Where are you birthing?
How long were you TTC?
How many children including this one (these two)?
Your age when the first was/is born?
How old are you?
I saw CNM's for my first pregnancy and was happy with them for the most part. However, after my induction (at 41+6) let to a c-section, they seemed doubtful of a successful VBAC. only reason given is that I didn't go into labor on my own within their timeframe. The OB that handled my c-section saw no reason for me not to have a successful VBAC with a subsequent pregnancy.
So I am seeing OB's - not the ones that did my c-section, I like him, however I just feel more comfortable in an all female practice. So far, so good. I think I got a little more personal attention with the CNM's, but since my goal is a VBAC I want a practice more open and supportive of my VBAC.
I was all set to go with awesome CNM practice, but after finding out about the twins, I now 'risk out' of my midwives and am under the care of an OB. I'm sad, but glad to be with a practice that handles lots of twins so I feel well-cared for. The OB practice deals with my midwives, so they have similar philosophies, which is nice.
I am currently with a family doctor practice with 6 doctors. I am hoping and praying that one of the midwives has a free spot opening before April 12 so I never have to see my dr again. That probably isn't going to happen so I'm just praying that someone opens up before the birth! I would switched to a licensed midwife, there are no (well there might be but they're way underground) unlicensed midwives where I live.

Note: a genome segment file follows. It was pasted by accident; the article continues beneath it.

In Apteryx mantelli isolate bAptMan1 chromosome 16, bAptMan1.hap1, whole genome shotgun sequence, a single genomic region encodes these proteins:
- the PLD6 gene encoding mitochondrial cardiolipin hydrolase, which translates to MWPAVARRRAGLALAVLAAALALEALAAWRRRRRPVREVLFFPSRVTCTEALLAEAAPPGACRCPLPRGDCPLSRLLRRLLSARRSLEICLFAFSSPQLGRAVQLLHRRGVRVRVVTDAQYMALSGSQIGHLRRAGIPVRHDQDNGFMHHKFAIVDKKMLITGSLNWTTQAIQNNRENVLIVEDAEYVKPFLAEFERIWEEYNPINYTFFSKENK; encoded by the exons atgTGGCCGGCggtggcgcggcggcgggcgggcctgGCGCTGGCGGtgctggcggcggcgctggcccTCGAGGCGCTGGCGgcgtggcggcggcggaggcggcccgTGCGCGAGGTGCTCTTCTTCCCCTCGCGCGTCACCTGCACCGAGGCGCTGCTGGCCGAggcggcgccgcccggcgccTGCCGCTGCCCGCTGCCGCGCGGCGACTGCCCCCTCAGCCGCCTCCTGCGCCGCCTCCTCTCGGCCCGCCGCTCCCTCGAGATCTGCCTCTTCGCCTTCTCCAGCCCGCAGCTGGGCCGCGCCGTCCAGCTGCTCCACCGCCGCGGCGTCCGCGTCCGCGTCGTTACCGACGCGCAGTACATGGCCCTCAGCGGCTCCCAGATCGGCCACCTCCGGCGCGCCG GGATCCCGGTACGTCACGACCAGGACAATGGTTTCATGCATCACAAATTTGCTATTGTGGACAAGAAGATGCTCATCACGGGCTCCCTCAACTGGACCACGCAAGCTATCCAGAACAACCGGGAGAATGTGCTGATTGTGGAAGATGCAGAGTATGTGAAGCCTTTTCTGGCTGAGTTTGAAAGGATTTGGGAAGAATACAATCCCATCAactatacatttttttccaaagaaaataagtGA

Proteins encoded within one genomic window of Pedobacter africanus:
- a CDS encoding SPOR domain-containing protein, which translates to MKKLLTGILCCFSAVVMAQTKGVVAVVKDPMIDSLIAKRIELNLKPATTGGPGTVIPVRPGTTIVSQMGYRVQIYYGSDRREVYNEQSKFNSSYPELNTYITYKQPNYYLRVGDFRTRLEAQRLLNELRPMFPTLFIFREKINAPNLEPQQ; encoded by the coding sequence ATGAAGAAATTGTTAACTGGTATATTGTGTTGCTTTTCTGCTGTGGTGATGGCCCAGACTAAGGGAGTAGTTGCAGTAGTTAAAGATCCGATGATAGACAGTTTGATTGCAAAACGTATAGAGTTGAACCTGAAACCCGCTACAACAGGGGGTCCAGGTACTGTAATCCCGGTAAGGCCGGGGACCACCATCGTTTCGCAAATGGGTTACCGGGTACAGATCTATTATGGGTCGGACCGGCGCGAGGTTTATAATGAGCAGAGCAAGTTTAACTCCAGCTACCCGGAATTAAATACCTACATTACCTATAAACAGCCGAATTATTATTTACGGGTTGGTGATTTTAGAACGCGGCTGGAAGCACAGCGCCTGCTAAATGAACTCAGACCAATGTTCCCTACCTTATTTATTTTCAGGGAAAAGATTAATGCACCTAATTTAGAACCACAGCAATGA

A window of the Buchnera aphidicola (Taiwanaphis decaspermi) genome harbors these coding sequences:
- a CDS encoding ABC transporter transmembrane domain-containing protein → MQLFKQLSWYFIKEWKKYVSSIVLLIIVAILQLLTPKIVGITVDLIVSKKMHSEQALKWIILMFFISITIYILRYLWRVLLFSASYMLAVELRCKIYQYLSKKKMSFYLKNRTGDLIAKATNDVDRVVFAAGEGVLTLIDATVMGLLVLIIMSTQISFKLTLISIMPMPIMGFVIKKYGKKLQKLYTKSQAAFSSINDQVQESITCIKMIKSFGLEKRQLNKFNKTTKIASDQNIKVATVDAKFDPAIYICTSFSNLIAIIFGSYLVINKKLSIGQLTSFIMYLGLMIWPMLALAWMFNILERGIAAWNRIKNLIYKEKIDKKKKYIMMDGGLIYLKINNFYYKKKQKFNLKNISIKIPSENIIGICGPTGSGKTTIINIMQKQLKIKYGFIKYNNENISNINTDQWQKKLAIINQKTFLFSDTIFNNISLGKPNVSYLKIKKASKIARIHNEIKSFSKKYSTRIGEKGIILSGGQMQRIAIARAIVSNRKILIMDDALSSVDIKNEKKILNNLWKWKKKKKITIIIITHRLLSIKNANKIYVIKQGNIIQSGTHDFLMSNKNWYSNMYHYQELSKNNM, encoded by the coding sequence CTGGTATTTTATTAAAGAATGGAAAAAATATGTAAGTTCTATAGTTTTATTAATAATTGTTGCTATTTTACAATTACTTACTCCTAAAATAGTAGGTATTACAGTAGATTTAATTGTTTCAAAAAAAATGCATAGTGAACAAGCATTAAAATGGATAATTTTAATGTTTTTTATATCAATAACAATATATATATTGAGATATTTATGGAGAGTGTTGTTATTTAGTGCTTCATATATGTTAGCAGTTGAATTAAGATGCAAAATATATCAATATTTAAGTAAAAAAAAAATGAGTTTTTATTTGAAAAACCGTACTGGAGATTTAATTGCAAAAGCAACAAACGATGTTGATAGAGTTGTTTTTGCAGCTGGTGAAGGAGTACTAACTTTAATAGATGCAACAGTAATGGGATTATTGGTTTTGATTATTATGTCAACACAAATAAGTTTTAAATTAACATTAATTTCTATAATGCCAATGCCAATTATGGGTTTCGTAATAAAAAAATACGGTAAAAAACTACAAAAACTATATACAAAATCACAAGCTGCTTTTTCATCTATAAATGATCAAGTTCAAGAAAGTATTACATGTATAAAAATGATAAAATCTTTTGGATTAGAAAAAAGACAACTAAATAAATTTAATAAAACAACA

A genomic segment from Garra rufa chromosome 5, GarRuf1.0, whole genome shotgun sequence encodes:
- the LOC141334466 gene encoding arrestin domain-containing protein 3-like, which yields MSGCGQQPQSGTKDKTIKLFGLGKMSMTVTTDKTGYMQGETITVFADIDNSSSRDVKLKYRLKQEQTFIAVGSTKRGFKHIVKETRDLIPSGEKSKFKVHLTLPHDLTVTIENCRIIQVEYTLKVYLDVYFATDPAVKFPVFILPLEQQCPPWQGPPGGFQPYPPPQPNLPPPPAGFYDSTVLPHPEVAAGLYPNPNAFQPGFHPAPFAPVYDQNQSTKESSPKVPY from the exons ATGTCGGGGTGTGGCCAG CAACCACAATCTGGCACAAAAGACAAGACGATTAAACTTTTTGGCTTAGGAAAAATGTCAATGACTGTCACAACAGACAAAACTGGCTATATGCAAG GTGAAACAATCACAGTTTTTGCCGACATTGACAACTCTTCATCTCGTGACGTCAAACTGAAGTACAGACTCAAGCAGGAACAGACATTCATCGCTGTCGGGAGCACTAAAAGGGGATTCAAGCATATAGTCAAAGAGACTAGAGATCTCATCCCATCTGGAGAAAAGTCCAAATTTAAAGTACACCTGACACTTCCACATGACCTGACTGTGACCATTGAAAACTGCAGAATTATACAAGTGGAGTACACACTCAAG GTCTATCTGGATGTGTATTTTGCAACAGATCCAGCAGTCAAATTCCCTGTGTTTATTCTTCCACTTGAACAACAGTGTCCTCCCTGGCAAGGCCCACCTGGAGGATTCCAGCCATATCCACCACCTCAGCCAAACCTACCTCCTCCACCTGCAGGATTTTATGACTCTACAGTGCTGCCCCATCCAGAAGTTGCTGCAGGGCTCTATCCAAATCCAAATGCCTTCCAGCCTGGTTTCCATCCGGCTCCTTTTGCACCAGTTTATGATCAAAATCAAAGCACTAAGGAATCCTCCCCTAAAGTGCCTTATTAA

Licensed just means recognized by the state; certified means that you have met the requirements of an outside certification group (AMCB or NARM). Depending on state regs, a CNM as well as a CPM may be a Licensed Midwife. Direct-entry includes all midwives who are not nurses. That includes CPMs and lay midwives (who may not have undergone formal training). I think it would've been more helpful to subdivide into CNMs and CPMs.
A Canadian RM doesn't have an exact US equivalent--they are non-nurse midwives who handle births in home and hospital. They're more like Australian or British midwives in terms of training, though their scope of practice is a little different. A British midwife also does what we would consider to be obstetrical nursing jobs here in the US.
I have a CPM, because that is who does homebirths in Colorado (and this is my first birth in Colorado). I might be happier with a CNM, simply because I like seeing a single person for all my needs (like prescriptions, birth control, well-woman checks), and I've only used CNM's in the past, but I'm also pretty hands-off with testing and interventions, so a CNM is a good fit in that regard.